For prints with multiple layers/colours, you cannot put any heavy ink coverage in the first 3″ at the center of the page. The feed rollers that grip the paper will pick up and track the ink across the page (but don’t worry, these track marks can easily be erased). For images with a lot of colours/layers, it is best to aim for a final product of 11″ x 14″. When printed on an 11″ x 17″ sheet, those extra 3″ are used just to grip the paper and will be cut off once the prints are finished.


Risograph prints are made with Soy Ink and because of the machine’s mechanical simplicity do not use very much energy (unlike photocopiers, which gobble up electricity with their hot hot fusers and elaborate paper paths). 

  • Links to my design practice and personal manifesto.


Creating good separate files for each layer is one of the biggest hurdles in getting the prints made.

For Posters, simply making each colour a different layer in your software of choice and then turn those into greyscale files.

For Publications, or any kind of multi-page format, it might be easiest to follow along below and learn about “Mapping Spot Colours to Process Colours”

Here is the image that we’ll use to better understand how Colour Separation, Overprinting, and Ink Blending works. The above scan of a print uses only two inks, Blue & Yellow, to create the appearance of a third: Green. The lighter shades of colour are made from a reduced tonal value, as seen below:

Using the CMYK Colour Mode, you can create an image like the one above, where you indicate the intensity of a colour through a percentage value. The darkest blue is measured at 100% CYAN. The darkest yellow is 100% YELLOW. When these two colour values are printed overtop of one another the result is that deep, dark green. Following suit, the other values indicated in the image above are: 50% CYAN & 50% YELLOW, 10% CYAN & 10% YELLOW. Working in a CMYK model can make separations easy to create, either through splitting the channels (Photoshop), or exporting your file as separate plates (PDF). This process is called: Mapping Your Spot Colours To Process Colours, and it is a common approach to creating easy, simple, multi-coloured images.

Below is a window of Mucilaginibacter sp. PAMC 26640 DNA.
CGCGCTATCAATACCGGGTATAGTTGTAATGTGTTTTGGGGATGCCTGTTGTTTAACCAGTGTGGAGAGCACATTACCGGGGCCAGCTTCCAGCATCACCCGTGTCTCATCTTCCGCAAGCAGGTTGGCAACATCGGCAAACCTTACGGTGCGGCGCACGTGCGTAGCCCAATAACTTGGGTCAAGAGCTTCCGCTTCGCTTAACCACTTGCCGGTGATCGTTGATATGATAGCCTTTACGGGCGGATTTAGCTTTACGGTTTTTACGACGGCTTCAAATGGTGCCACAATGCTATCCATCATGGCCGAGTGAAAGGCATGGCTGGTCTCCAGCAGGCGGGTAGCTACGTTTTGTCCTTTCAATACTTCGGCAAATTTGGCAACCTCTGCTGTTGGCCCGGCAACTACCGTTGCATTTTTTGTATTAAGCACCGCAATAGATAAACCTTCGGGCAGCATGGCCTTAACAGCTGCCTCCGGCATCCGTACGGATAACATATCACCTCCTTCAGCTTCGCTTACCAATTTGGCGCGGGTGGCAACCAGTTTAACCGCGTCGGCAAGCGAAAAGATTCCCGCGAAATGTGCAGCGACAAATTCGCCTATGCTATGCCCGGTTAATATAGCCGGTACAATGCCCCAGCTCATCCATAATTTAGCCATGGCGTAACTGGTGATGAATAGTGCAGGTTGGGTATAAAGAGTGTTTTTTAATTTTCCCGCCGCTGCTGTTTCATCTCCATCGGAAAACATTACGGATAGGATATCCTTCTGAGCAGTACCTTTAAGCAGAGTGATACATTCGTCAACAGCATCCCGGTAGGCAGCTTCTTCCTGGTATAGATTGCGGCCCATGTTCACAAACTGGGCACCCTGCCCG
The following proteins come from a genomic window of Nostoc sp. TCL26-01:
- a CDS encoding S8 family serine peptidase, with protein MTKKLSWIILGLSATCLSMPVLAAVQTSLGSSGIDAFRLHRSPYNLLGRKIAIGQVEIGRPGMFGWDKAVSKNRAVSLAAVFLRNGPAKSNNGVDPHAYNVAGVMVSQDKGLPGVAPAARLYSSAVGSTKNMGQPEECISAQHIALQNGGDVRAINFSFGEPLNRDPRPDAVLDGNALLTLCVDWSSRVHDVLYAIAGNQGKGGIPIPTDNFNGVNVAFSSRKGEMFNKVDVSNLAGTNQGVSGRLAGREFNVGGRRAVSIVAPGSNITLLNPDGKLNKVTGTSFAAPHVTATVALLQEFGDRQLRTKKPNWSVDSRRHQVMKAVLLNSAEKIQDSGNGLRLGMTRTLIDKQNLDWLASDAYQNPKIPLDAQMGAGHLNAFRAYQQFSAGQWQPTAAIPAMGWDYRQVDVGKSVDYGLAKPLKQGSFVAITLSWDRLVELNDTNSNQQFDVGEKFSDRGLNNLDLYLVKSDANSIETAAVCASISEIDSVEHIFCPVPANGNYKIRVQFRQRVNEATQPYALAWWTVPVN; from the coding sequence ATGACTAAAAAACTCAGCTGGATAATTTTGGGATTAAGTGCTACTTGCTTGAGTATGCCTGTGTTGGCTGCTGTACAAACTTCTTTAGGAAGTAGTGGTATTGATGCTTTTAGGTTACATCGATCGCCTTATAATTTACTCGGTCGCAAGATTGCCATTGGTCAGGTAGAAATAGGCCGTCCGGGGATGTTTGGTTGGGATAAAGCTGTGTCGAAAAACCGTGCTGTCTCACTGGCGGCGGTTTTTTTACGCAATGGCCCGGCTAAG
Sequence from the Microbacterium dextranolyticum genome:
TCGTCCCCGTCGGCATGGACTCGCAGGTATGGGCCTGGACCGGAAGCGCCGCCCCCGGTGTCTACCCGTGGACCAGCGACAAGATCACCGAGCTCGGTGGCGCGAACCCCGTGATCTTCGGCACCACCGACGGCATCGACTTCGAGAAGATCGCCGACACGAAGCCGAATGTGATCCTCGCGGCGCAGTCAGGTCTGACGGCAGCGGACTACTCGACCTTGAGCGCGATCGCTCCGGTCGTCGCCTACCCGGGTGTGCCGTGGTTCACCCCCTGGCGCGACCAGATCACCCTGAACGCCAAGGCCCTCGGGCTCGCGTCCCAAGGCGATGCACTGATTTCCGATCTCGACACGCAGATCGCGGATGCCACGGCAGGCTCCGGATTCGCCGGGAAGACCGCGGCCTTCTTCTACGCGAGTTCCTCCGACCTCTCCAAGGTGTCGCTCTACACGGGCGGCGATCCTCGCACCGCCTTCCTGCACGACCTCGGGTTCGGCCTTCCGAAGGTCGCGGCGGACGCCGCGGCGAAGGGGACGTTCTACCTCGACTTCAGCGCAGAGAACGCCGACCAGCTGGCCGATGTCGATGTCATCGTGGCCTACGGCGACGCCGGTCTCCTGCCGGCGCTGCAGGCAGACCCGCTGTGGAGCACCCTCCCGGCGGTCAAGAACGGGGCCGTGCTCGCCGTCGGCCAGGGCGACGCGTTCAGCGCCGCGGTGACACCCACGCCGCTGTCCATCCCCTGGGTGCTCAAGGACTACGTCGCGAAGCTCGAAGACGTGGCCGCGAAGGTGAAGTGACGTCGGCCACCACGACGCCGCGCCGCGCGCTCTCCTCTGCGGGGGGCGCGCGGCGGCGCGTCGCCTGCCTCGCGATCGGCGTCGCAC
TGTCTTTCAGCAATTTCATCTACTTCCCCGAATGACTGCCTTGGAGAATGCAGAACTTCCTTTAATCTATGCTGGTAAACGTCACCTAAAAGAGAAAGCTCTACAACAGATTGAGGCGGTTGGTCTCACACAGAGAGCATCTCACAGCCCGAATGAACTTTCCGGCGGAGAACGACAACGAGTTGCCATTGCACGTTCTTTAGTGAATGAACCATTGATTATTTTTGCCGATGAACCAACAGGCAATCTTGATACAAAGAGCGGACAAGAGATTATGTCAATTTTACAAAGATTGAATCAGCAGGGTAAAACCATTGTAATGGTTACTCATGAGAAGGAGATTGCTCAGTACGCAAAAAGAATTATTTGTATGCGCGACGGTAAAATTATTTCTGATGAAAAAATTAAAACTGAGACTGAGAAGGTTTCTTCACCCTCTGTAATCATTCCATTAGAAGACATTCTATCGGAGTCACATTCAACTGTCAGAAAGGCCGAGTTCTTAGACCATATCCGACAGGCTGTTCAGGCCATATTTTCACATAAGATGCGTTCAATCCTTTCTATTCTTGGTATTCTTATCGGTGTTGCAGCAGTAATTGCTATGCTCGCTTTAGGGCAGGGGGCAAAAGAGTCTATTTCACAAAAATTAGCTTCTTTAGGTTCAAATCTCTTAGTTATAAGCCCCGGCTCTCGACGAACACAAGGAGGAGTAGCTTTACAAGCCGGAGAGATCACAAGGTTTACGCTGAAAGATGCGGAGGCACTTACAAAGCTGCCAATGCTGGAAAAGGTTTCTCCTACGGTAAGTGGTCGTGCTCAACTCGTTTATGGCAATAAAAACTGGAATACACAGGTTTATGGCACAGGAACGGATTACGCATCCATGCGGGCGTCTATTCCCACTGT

This image above shows what your CYAN Layer should look like when it is separated and Ready-For-Print. Of course, when printing on a Risograph, the CYAN can be representative of any available colour. This image shows what values a printer reads to create one of the two layers needed to make the isometric image above.

This image above shows what your YELLOW Layer should look like when it is separated and Ready-For-Print. These two layers when put together can create a third colour. This is where the 2-Colour Overprint Chart can come in handy when trying to estimate how colours will interact, and what range of third colours is available. For the purpose of this little tutorial we’ve used an even split of values (50/50), but of course your image can contain any variety of tonal percentages (1% – 100%). A higher YELLOW number and lower CYAN number would create a different green than the one displayed.

  • The colour charts are essential in getting an accurate understanding of how the colours interact with each other when overlaid. If my guide covers the Risograph printing technique then I will need to include a similar diagram.
  • I need to find out if Risograph printing is available at university.

A terminological note: Registration is what University Students do at the start of a term, whereas Register refers to the alignment of two or more colours in printing.


The four colour prints use the closest matches to a CMYK image that RISO Ink allows. Utilizing Blue, Fluro Pink, Yellow, and Black printers are able to make prints that look almost like full CMYK.